Adrenocorticotropic Hormone(ACTH, Corticotropin), Urine

Clinical Significance:
Adrenocorticotropic Hormone (ACTH)  is secreted by the anterior pituitary gland.    The major effects of ACTH are the regulation of the adrenal gland to release glucocorticoids primarily cortisol, mineralocorticoids including aldosterone, and sex steroids to supplement those produced by the gonads.  ACTH secretion is controlled by corticotropin releasing factor from the hypothalamus and by negative feedback control by the glucocorticoids.  Increased levels of ACTH lead to hypercortisolism, hypertension, edema and increased pigmentation.  Elevated levels of ACTH are seen in Cushing’s syndrome, ectopic ACTH tumors, adrenal atrophy, adrenal adenoma or carcinoma, congenital adrenal hyperplasia, and stress.  Decreased levels occur in Addison’s disease, secondary adrenal hyperplasia, hypopituitarism, hypothalamic failure and in patients on glucocorticoid therapy.  Urine ACTH measurements integrate ACTH secretion over a 24 hour period minimizing the effect of diurnal variation found in plasma or serum levels.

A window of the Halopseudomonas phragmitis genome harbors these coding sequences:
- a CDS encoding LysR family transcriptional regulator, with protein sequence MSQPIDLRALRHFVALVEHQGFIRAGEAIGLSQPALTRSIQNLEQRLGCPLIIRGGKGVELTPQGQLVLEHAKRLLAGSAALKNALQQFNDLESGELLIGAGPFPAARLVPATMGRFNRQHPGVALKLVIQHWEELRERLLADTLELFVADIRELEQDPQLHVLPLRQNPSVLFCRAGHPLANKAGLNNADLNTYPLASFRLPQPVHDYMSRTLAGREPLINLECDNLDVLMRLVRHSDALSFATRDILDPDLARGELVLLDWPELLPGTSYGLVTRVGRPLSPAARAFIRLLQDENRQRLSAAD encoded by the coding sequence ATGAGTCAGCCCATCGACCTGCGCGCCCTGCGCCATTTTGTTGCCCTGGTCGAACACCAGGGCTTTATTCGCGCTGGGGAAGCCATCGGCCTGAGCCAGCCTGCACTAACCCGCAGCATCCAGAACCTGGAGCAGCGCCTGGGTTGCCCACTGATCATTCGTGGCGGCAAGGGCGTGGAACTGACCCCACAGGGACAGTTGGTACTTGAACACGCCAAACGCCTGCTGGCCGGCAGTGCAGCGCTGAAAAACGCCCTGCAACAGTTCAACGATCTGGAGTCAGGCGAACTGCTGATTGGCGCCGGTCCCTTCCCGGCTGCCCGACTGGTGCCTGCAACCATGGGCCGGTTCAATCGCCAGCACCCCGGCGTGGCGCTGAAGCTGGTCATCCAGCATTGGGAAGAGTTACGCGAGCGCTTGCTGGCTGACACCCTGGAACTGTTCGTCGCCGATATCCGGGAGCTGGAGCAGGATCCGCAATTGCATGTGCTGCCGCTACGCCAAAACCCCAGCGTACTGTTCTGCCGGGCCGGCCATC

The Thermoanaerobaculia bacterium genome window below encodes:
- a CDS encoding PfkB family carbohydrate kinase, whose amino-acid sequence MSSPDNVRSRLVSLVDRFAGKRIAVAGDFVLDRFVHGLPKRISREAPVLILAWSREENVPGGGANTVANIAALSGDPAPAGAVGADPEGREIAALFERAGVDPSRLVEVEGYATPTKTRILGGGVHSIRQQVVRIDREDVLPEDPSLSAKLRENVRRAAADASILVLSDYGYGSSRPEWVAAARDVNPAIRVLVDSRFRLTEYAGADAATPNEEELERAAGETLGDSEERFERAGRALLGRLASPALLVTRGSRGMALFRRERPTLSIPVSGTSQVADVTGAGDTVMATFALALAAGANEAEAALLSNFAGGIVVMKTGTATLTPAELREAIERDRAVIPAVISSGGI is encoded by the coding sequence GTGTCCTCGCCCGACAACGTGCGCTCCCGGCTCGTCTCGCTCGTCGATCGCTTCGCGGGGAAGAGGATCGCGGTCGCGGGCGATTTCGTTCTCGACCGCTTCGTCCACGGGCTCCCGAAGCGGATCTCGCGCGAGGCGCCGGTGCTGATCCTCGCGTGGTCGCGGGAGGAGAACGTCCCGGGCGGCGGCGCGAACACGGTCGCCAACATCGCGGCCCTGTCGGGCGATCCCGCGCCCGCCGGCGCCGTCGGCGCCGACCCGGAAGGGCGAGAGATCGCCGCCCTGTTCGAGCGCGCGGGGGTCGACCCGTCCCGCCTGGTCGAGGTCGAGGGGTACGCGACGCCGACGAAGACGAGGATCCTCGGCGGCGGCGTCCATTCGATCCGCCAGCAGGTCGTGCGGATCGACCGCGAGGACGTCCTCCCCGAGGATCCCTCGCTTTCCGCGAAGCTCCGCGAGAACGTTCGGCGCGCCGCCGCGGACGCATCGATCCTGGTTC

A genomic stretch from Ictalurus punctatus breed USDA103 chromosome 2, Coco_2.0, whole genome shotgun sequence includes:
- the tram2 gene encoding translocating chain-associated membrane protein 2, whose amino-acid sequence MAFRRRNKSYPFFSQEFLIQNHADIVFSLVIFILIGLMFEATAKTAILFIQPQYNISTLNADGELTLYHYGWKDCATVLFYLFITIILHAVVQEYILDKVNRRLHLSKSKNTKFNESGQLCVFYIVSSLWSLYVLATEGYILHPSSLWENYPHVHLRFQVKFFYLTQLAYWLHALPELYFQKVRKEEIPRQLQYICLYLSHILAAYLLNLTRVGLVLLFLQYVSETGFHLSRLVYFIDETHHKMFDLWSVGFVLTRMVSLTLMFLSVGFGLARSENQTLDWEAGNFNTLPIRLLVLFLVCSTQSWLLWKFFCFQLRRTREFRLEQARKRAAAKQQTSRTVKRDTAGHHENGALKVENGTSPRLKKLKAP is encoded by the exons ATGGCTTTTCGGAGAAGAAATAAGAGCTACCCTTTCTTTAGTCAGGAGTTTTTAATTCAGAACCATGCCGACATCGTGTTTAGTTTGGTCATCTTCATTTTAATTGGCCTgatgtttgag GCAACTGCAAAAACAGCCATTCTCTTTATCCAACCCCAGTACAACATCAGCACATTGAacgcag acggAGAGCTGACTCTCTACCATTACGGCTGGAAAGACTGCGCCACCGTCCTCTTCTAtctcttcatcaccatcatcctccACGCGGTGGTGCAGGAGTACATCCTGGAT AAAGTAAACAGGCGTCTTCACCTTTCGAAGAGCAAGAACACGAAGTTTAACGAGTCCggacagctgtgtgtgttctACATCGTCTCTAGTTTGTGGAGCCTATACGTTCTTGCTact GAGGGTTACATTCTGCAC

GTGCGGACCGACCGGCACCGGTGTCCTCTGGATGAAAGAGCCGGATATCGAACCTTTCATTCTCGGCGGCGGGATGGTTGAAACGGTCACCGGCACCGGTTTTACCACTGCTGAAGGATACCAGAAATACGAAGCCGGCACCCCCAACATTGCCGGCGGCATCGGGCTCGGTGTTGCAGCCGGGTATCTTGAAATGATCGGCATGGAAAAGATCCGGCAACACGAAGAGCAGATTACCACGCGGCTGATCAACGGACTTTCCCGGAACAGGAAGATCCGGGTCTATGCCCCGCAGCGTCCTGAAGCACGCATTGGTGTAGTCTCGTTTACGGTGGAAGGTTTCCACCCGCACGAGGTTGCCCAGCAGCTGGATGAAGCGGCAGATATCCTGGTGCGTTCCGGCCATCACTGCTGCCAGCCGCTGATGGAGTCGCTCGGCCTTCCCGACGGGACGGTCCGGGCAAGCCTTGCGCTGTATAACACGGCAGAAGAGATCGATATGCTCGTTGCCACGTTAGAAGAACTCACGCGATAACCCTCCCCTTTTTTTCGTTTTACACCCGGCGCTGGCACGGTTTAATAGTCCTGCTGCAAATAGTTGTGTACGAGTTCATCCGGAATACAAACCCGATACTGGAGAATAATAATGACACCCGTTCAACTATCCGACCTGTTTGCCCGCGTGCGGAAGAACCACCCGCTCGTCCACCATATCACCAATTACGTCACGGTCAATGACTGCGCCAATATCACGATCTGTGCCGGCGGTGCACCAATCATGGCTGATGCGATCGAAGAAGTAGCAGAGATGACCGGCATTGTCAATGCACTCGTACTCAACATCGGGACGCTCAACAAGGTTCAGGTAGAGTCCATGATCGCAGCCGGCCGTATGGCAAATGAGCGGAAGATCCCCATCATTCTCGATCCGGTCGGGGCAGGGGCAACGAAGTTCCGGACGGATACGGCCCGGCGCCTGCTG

Reference Range:
Up to 25 ng/24 hours

ACTH is measured by radioimmunoassay following extraction of ACTH from the specimen.

Patient Preparation:
Cortrosyn, dexamethasone, corticosteroids, and other medications that may affect pituitary secretion should be discontinued, if possible, for at least 48 hours prior to collection of specimen.

Specimen Collection:
10 ml of a 24 hour urine collection should be submitted for analysis. No special preservatives are required. Store specimen refrigerated during collection. Specimens should be frozen prior to shipping. Minimum specimen size is 5 ml.

Shipping Instructions:
Ship specimens frozen in dry ice. Provide the total volume per 24 hours.

1. H Hohtari, K Salminen-Lappalainen, and T Laatikainen.   Response of Plasma Endorphins, Corticotropin, Cortisol, and Luteinizing Hormone in the Corticotropin-Releasing Hormone Stimulation Test in Eumenorrheic and Amenorrheic Athletes.  Fertility and Sterility 55: 276-280, 1991.

2. E Carmina, JH Levin, G Malizia, and RA Lobo.  Ovine Corticotropin-Releasing Factor and Dexamethasone Responses in Hyperandrogenic Women.  Fertility and Sterility 54: 251-254, 1990.